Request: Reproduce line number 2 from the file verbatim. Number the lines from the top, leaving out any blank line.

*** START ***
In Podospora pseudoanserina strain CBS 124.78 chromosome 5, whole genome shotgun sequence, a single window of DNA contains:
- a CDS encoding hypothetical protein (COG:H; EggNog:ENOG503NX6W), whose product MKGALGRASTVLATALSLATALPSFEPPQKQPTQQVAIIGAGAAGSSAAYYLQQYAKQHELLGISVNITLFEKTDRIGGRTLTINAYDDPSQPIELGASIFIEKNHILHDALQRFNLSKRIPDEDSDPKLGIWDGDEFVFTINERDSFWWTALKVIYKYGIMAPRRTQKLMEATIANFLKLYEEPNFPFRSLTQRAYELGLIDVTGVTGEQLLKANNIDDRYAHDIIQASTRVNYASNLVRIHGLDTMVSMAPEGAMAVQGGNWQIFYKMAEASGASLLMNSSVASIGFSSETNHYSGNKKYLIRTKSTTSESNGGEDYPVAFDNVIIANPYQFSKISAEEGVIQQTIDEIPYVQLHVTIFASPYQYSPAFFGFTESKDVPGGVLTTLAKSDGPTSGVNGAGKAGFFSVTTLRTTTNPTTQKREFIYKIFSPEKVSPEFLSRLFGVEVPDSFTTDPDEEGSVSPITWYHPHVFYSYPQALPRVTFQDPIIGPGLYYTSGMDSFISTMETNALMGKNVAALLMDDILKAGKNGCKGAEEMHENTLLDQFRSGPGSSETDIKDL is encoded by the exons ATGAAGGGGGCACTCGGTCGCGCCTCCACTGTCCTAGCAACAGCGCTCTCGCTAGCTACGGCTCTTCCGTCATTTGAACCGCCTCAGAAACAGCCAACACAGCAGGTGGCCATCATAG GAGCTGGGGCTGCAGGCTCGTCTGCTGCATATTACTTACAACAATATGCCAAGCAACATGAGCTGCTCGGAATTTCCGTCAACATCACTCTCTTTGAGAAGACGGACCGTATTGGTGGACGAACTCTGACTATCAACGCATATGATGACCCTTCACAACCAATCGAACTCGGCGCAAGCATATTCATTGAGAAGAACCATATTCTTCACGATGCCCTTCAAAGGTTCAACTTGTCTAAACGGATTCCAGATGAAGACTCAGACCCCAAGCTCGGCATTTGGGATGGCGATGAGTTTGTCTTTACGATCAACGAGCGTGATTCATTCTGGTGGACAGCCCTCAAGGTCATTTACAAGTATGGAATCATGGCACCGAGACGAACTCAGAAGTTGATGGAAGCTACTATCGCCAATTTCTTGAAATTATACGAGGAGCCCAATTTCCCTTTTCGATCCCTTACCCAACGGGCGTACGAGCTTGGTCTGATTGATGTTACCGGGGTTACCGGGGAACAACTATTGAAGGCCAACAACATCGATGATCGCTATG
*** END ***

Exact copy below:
- a CDS encoding hypothetical protein (COG:H; EggNog:ENOG503NX6W), whose product MKGALGRASTVLATALSLATALPSFEPPQKQPTQQVAIIGAGAAGSSAAYYLQQYAKQHELLGISVNITLFEKTDRIGGRTLTINAYDDPSQPIELGASIFIEKNHILHDALQRFNLSKRIPDEDSDPKLGIWDGDEFVFTINERDSFWWTALKVIYKYGIMAPRRTQKLMEATIANFLKLYEEPNFPFRSLTQRAYELGLIDVTGVTGEQLLKANNIDDRYAHDIIQASTRVNYASNLVRIHGLDTMVSMAPEGAMAVQGGNWQIFYKMAEASGASLLMNSSVASIGFSSETNHYSGNKKYLIRTKSTTSESNGGEDYPVAFDNVIIANPYQFSKISAEEGVIQQTIDEIPYVQLHVTIFASPYQYSPAFFGFTESKDVPGGVLTTLAKSDGPTSGVNGAGKAGFFSVTTLRTTTNPTTQKREFIYKIFSPEKVSPEFLSRLFGVEVPDSFTTDPDEEGSVSPITWYHPHVFYSYPQALPRVTFQDPIIGPGLYYTSGMDSFISTMETNALMGKNVAALLMDDILKAGKNGCKGAEEMHENTLLDQFRSGPGSSETDIKDL is encoded by the exons ATGAAGGGGGCACTCGGTCGCGCCTCCACTGTCCTAGCAACAGCGCTCTCGCTAGCTACGGCTCTTCCGTCATTTGAACCGCCTCAGAAACAGCCAACACAGCAGGTGGCCATCATAG GAGCTGGGGCTGCAGGCTCGTCTGCTGCATATTACTTACAACAATATGCCAAGCAACATGAGCTGCTCGGAATTTCCGTCAACATCACTCTCTTTGAGAAGACGGACCGTATTGGTGGACGAACTCTGACTATCAACGCATATGATGACCCTTCACAACCAATCGAACTCGGCGCAAGCATATTCATTGAGAAGAACCATATTCTTCACGATGCCCTTCAAAGGTTCAACTTGTCTAAACGGATTCCAGATGAAGACTCAGACCCCAAGCTCGGCATTTGGGATGGCGATGAGTTTGTCTTTACGATCAACGAGCGTGATTCATTCTGGTGGACAGCCCTCAAGGTCATTTACAAGTATGGAATCATGGCACCGAGACGAACTCAGAAGTTGATGGAAGCTACTATCGCCAATTTCTTGAAATTATACGAGGAGCCCAATTTCCCTTTTCGATCCCTTACCCAACGGGCGTACGAGCTTGGTCTGATTGATGTTACCGGGGTTACCGGGGAACAACTATTGAAGGCCAACAACATCGATGATCGCTATG